Pautz, Quinlan lead list of U prospects

Sarah Mitchell

The result of months of searching through high schools and colleges across the nation will come to light starting today. Major League teams are trusting their scouts have found a treasure — the most talented baseball player.
The Philadelphia Phillies have the best chance of finding gold as they hold the No. 1 pick in the amateur draft, a three-day event which begins today.
Baseball America Magazine projects Miami third baseman Pat Burrell as the top pick, while Michigan State pitcher Mark Mulder ranks close behind.
After that, the draft order possibilities are endless. Baseball America predicts another left-handed pitcher, Arizona State’s Ryan Mills, as the third pick and Sean Burroughs of Wilson High in Long Beach, Calif., as the fourth.
Adding to this mess of assumptions is J.D. Drew. He was drafted second overall by the Phillies last year, but failed to settle with Philadelphia after the team would not meet his $11 million contract demand.
The outfielder, who is in his second season the with St. Paul Saints of the Northern League, re-enters the draft this year. It’s possible the Phillies will draft Drew again, but they would need his permission.
After Mulder, the names of Big Ten players in the early rounds will be scant. Penn State pitcher Nate Bump is likely to be next chosen. Baseball America projects him to go in the second round as the 43rd selection.
Junior Brad Pautz is the Gophers bullpen’s top Major League hopeful. But the prospect might know less about the draft than an average fan.
“Is that tomorrow?” Pautz jokingly said on the eve of the draft.
Pautz was 6-3 this past season. The Reedsville, Wis., native’s season-ending career ERA was 3.65, as he struck out 42 batters while walking 21.
The right-hander has what it takes to be noticed by the scouts, namely a good fastball. When Pautz took the mound this season, scouts in attendance grabbed a seat behind home plate and with radar guns in hand, watching Pautz hurl pitches more than 90 mph.
Instead of playing ball this summer, Pautz plans to throw on the side and build up the strength of his arm in hopes of registering faster speeds on the radar gun.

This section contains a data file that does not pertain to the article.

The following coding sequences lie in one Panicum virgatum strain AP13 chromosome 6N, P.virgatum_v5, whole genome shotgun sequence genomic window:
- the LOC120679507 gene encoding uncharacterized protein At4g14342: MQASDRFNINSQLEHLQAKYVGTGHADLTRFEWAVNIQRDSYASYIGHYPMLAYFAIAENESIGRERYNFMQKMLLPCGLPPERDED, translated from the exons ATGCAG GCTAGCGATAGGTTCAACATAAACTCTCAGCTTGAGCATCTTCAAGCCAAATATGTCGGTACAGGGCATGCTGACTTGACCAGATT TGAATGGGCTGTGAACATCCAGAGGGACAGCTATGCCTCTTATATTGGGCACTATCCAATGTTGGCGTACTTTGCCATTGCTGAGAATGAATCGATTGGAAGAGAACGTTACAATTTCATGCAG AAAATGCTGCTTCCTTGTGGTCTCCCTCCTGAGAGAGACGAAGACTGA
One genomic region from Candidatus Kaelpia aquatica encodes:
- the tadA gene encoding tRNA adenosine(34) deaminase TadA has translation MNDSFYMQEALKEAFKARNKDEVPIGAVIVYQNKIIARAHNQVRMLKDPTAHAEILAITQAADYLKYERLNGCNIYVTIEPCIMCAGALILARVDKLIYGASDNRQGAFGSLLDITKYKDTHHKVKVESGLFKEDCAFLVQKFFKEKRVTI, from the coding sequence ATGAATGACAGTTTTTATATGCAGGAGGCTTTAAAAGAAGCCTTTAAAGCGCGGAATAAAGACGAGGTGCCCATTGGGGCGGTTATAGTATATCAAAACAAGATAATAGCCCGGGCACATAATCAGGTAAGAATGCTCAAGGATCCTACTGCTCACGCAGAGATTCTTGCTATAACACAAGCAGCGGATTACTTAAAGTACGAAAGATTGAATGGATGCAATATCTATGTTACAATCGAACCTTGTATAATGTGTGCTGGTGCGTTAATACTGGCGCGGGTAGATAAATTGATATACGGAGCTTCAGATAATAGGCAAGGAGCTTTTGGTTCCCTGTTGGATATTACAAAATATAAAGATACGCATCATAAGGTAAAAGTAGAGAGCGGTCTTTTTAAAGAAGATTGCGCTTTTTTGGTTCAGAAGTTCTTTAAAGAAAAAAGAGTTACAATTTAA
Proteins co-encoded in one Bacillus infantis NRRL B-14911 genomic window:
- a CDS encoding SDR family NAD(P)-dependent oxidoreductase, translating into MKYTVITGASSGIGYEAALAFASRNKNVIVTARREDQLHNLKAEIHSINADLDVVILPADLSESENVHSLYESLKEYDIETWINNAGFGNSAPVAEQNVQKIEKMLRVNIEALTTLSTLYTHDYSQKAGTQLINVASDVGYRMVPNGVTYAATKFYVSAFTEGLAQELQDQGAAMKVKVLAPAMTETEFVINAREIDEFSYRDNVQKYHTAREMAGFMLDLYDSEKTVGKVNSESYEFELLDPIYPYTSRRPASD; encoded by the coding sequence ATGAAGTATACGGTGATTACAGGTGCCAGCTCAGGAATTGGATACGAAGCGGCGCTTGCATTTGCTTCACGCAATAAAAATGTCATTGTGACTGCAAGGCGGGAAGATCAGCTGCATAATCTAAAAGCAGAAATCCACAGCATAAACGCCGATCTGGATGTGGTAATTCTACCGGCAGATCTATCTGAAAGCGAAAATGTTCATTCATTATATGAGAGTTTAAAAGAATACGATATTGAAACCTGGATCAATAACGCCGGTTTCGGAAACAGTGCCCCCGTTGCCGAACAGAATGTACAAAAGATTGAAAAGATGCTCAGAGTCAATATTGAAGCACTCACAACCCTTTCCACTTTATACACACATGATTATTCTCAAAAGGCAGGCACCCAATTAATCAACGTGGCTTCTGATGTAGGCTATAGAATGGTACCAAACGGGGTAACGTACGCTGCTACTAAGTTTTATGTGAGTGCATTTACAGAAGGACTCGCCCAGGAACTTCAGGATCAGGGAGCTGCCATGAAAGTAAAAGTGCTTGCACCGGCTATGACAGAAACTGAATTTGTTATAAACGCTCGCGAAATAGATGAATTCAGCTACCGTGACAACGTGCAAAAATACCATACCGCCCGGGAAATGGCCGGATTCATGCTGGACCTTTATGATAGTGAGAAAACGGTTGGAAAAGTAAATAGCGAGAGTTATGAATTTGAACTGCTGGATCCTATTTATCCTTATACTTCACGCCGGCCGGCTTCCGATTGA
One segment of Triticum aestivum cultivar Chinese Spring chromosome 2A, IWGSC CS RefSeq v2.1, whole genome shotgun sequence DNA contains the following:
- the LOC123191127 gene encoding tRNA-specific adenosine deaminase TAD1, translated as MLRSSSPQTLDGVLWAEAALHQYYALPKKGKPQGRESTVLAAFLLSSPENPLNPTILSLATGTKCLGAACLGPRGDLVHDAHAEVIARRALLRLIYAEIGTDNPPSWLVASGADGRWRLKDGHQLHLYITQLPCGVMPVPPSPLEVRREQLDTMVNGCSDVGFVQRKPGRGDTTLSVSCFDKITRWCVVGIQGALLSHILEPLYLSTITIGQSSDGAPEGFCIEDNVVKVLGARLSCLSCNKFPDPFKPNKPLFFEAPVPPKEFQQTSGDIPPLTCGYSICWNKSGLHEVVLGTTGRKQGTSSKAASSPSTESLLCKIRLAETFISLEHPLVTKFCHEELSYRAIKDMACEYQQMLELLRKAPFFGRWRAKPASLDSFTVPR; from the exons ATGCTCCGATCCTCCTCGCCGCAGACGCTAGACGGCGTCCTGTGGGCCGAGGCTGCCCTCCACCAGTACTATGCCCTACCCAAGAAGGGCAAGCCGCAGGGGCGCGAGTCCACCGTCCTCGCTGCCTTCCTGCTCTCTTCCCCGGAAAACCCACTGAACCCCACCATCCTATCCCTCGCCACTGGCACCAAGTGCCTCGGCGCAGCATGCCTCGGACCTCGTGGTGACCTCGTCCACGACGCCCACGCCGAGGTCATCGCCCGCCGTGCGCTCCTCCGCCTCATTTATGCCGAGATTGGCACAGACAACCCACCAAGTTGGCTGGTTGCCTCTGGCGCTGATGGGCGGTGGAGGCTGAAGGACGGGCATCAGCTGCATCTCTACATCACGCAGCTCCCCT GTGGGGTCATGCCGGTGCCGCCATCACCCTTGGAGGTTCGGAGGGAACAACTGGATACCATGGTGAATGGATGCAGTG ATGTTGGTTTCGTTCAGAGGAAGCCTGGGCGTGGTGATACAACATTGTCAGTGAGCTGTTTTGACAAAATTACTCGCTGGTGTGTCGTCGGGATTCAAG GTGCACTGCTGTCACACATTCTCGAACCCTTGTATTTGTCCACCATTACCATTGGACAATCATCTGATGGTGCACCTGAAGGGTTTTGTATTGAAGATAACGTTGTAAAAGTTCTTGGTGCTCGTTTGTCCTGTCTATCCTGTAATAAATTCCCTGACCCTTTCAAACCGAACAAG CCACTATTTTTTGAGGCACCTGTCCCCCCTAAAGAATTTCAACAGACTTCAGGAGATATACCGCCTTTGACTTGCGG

“We think he’s valuable,” said Twins scouting director Mike Radcliff. “He’s pitched as a starter and in relief.”
Pautz has had the attention of scouts since his high school days. He was drafted out of high school by the Milwaukee Brewers, but passed up the opportunity for an education and experience. The pitcher said his return to Minnesota next year is dependent upon the offer he receives from the team that drafts him.
Louisville Slugger third-team All-American and National Collegiate Baseball Writers Association second-team All-American Robb Quinlan is also a talked-about prospect from the Gophers.
The junior first baseman was drafted as a high school senior by the then-California Angels in the 33rd round, but opted not to follow the path of his older brother Tom, who is playing in Oklahoma City as a part of the Texas Rangers organization.
Quinlan acquired the most honors of any Gopher this season, being named Big Ten Player of the Week twice and National Player of the Week, while leading Minnesota with a .408 batting average. The Maplewood, Minn., native’s .790 slugging percentage received a major boost from his school record-setting single-season home run count of 24.
But for being the Gophers’ top prospect, the outlook is uncertain for Quinlan. His name seems foreign to some scouts. Comments such as, “Who? The clumsy-looking first baseman?” and “If he’s drafted, it won’t be by us,” left scouts’ lips during the Big Ten season.
Still, Quinlan is on the Twins’ draft board. Radcliff noted that Quinlan has played several positions in the field, which could help or hurt him depending on the situation he’s drafted into.
“He had a good year,” Radcliff said. “He has good power.”
Not far behind Quinlan in the home run count stands another major league prospect. Right fielder Craig Selander took the ball deep 22 times during the 1998 season, finishing with a .372 batting average.
The junior, who did not know much about the technicalities of the draft, could leave a void in Minnesota’s outfield next season, but indicated he would stay for his senior year.
“I want to,” Selander said of whether he will come back for his final season.
Senior Mark Groebner, who Radcliff said would likely get drafted in one of the later rounds, caps off the list of Gophers’ prospects. In his first year as a starter, the left fielder led the Big Ten with 28 stolen bases. His speed and .370 batting average might make him valuable to some team late in the draft.
Groebner, who starts student-teaching next fall, might have to delay his career plans if drafted, even though the chance of making it big right away is slim.
Once signed, the odds of going straight to the top level are against the league’s newest candidates. Since the draft’s founding in 1965, only 17 players have skipped playing in the minors. The last player to do so was John Olerud for the Toronto Blue Jays in 1989. Olerud is now the New York Mets’ starting first baseman.
But stats like that might not prevent Groebner from pursuing a dream of many youngsters.
“If he’s offered something, I think he will go through with it,” Groebner’s mom, Jeanie, said. “It’s a once in a lifetime chance.”